« ПредыдущаяПродолжить »
have been safely conveyed in a piece of Parchment no bigger then your hand, though several skins are not sufficient to do it in this wiser Age. I say, Sir, if you take us Anglers tobe such simple men as I have lpoken of, then both my self, and those of my profession will be glad tobe so understood. Butifbysimplicitie you meant to exprefle any general defect in the understanding of those that professe and practise Angling, I hope to make it appear to you, that there is so much contrary reason (if you have but the patience to hear it) as may remove all the anticipations that Time or Discourse may have possefTd you with, against that Ancient and laudable Art.
Viat. Why (Sir) is Angling of Antiquitie, and an Art, and an art not easilylearn'd?
Pise. Yes(Sir:) and I doubt not but that if you and I were to con
verse together but til night, I should leave you possefPd with the same happie thoughts that now possesse me; not onely for the Antiquitie of it, but that it deserves commendations; and that 'tis an Art; and worthy the knowledge and practice of a wisse, and a serious man.
Fiat. Sir, I pray lpeak of them what you mail think fit; for wee have yet five miles to walk before wee shall come to the Thatcht house. And, Sir, though my infirmities are many, yet I dare promise you, that both my patience and attention will indure to hear what you will say till wee come thither: and if you please to begin in order with the antiquity, when that is done, you shall not want my attention to the commendations and accommodations of it: and lastly, if you shall convince me that 'tis an Art, and an Art worth learn
ing, I shall beg I may become your Scholer, both to wait upon you, and to be instructed in the At i* self.
Pise. Oh Sir, 'tis not to be questioned, but that it is an art, and an art worth your Learning: the question wil rather be, whetheryoube capable oflearning it? For he that learns it, must not onely bring an enquiring,searching,anddiscerning wit; but he must bring also tiiatpatience you talk ofjand a love and propensity to the art itself: but having once got and practised it, then doubt not but the Art will (both for the pleasure and profit of it) prove like to Vertue, a reward to it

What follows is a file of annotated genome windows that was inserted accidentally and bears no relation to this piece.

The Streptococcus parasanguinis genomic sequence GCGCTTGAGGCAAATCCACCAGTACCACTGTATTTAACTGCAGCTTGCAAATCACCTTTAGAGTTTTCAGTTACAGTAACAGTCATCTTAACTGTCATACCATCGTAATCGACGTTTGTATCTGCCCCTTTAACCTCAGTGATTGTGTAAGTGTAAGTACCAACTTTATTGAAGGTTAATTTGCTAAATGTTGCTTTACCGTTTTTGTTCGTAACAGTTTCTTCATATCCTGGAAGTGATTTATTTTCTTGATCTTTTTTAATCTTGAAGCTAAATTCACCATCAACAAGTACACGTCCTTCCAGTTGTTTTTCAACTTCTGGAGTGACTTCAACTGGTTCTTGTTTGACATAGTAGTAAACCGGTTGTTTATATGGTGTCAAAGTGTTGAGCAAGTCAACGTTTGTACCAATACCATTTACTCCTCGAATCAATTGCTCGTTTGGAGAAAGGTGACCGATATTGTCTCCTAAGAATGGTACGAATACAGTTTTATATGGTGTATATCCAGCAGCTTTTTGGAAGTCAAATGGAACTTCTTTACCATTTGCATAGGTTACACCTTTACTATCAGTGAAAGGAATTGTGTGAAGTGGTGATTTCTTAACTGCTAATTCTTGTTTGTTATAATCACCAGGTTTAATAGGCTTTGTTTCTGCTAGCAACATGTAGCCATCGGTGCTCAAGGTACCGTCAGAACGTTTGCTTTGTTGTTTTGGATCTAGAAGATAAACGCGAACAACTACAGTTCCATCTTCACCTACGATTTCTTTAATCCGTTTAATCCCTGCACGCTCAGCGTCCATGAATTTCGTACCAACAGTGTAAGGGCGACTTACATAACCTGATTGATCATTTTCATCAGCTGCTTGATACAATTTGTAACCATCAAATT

Fiat. Sir, I am now become so ful of expectation, that I long much to have you proceed in your discourse: And first,I pray Sir,let me hear concerning the antiquity of it.
Pise. Sir, I wil preface no longer, but proceed in order as you desireme: Andfirst for the Antiquity oi Angling,!shall not say much; bus; onely this; Some say, it is as ancij. Da. entzsDeucalionsFloud: andothers jer Mar (w^ich I like better) fay, that Belus (who was theinventerof godly and vertuous Recreations) was the Inventer of it: and some others say, (for former times have had their Difquisitionsaboutit) that&tf^one of the sons of Adam, taught it to his sons, and that by them it was derived to Posterity. O thers say, that he left it engraven on those Pillars which hee erected to preserve the knowledgof the Mathematicks,Mw Jick, and the rest of those precious Arts, which by Gods appointment or allowance, and his noble industry were thereby preserved from perishing in Noah's Floud.
These (my worthy Friend) have been the opinions of fomemen,that
pospossibly may have endeavoured to make itmoreancientthen may well be warranted. Butformy part,I shall content my seisin tellingyou, ThatAnglingis much more ancient then the incarnation of our Saviour: ^ ^ a For both in the Prophet Amos, and before himin >£,(whichlastBook ChaPis judged to be written by MosesJ mention is made ofjijh-hooks, which must imply Anglers in those times.
B ut (my worthy friend) as I would rather prove my self to be a Gentleman, by being learned and humble, valiant and inoffensive, vertuous and communicable, then by a fond ostentation of riches-, or (wanting these Vertues my self) boast that these were in my Ancestors; [And yet 1 confesse, that where a noble and ancientDescentandsuch Meritsmeet inanyman, itisadouble dignilication of that person: ] and so, if this Antiquitie of Angling (which, foe my part, I have not forc'd) stiaL,